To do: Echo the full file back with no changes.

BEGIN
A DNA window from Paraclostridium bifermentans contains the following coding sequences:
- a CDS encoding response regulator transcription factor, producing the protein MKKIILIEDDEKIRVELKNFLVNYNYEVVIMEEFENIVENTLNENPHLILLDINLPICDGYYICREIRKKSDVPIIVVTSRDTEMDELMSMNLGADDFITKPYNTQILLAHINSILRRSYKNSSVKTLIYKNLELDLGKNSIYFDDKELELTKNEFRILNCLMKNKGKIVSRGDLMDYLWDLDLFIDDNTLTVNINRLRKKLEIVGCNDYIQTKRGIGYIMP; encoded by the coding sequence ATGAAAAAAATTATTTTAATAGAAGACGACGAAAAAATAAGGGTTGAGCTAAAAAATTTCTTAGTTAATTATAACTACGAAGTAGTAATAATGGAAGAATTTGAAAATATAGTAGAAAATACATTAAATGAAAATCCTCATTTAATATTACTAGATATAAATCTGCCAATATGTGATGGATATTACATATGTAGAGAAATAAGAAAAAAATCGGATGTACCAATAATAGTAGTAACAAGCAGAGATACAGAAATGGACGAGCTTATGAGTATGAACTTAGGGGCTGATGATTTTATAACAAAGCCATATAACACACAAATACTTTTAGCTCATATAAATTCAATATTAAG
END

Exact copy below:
A DNA window from Paraclostridium bifermentans contains the following coding sequences:
- a CDS encoding response regulator transcription factor, producing the protein MKKIILIEDDEKIRVELKNFLVNYNYEVVIMEEFENIVENTLNENPHLILLDINLPICDGYYICREIRKKSDVPIIVVTSRDTEMDELMSMNLGADDFITKPYNTQILLAHINSILRRSYKNSSVKTLIYKNLELDLGKNSIYFDDKELELTKNEFRILNCLMKNKGKIVSRGDLMDYLWDLDLFIDDNTLTVNINRLRKKLEIVGCNDYIQTKRGIGYIMP; encoded by the coding sequence ATGAAAAAAATTATTTTAATAGAAGACGACGAAAAAATAAGGGTTGAGCTAAAAAATTTCTTAGTTAATTATAACTACGAAGTAGTAATAATGGAAGAATTTGAAAATATAGTAGAAAATACATTAAATGAAAATCCTCATTTAATATTACTAGATATAAATCTGCCAATATGTGATGGATATTACATATGTAGAGAAATAAGAAAAAAATCGGATGTACCAATAATAGTAGTAACAAGCAGAGATACAGAAATGGACGAGCTTATGAGTATGAACTTAGGGGCTGATGATTTTATAACAAAGCCATATAACACACAAATACTTTTAGCTCATATAAATTCAATATTAAG